I save those plastic bags at grocery stores that you put produce in. On this trip, I brought a ton of them, and they were so handy! From storing dirty clothes, carrying snacks in, eating out of, and even peeing/pooping in (perhaps TMI, but I first used a bag when there was a torrential downpour in the middle of the night, bathroom holes were flooded, and it would have been a very miserable experience to leave the shack. I used it again after having gotten bitten 3 times in a very uncomfortable place while going outside). Just make sure they’re properly disposed of.
And the rest of the packing list —
- long (zipoff) pants – comes in handy in the jungle
- long socks for rainboots
- blouses (chambray button downs, etc) – you can wear these over a tank top to protect yourself from bugs or the sun
- Toms (or similar canvas closed-toe shoes) – saved me from some toe mosquito bites
- Croc flats (or similar rubber flip-flops)
- Bathing suit
- * The village I stayed at offered rainboots and ponchos. I didn’t even use the ponchos – you’ll get wet anywho.
- Cipro, for travelers’ diarrhe
- Claritin, for seasonal allergies
- Dramine, for motion sickness
- Ibuprofen, for pain
- Pepto-Bismol, for nausea, heartburn, indigestion, upset stomach, diarrhea
- *I only ended up using the bandages, ibuprofen and claritin, the rest were just in case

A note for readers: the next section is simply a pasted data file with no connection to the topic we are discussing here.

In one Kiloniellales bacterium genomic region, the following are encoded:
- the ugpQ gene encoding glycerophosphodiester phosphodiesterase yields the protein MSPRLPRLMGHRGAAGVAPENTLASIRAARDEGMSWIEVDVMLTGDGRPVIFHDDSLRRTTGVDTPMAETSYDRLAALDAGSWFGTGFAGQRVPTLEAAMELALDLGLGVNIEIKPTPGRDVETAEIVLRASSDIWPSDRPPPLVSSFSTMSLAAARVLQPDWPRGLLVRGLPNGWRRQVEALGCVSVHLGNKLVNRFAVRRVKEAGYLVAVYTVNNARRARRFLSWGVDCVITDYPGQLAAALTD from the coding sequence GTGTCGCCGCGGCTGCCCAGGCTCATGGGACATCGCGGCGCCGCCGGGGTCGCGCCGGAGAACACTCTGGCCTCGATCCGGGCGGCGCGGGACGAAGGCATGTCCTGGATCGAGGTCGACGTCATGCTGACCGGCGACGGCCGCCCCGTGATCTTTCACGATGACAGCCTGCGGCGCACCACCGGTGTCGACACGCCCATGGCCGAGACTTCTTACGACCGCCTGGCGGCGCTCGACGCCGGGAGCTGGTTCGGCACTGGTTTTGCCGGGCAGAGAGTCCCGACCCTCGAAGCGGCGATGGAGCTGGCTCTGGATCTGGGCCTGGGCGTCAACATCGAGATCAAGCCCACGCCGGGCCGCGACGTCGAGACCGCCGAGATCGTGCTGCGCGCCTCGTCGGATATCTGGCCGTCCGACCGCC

- Journal – you’ll want something to reflect your thoughts on
- Polaroid camera — having this was great for interacting with the kids in the village, and even my host family. Most of them have never had a picture of themselves developed, so this was quite the treat! I like to make a habit of bringing a Polaroid camera to most places I travel.
- A book or two
- An open mind, ready to live like the people, and not as an outsider looking in — traveling with a mind ready and eager to learn has been the most important travel tip I’ve learned to embrace.
- And that’s that! I hope this list was helpful. I’ll update with an overview of my activities while staying in the jungle.
(These lists are written from the perspective of a 23 yo decently low maintenance city girl living without electricity, running water, A/C, ie – living like a local. You may want to tweak your list depending on the experience you want to have.)
Thanks for reading!